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Technique - Calculating density altitude

Know exactly how your airplane will perform


Airplanes move through a fluid. The density of that fluid—air—changes as the weather and altitude change. The density of the air that flows over the wings, past the propeller, and into the engine for combustion affects how the airplane performs. As altitude and temperature increase, the air’s density decreases (more humid air is also less dense, but performance charts rarely take this into account). Because the airplane senses only ambient air, and not a true altitude or temperature, it’s density altitude we rely on to tell us how the airplane will perform.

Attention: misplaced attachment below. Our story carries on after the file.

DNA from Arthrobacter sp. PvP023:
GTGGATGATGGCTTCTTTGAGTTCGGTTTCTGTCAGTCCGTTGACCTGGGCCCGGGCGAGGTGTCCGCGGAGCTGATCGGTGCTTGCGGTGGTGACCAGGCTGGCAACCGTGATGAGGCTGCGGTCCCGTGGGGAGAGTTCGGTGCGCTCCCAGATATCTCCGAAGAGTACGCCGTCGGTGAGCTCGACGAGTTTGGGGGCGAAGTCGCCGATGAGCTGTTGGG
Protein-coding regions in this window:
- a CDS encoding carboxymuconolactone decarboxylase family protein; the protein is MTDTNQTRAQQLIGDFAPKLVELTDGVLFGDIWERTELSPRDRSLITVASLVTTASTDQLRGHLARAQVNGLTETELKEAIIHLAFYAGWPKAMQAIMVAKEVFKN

Density altitude can’t be read on an altimeter or other quick-reference indicator in the cockpit. It must be calculated. The result is used to determine takeoff performance and nearly everything else you’ll find in the performance section of the handbook. Calculating density altitude is done one of two ways—with a chart or an E6B.


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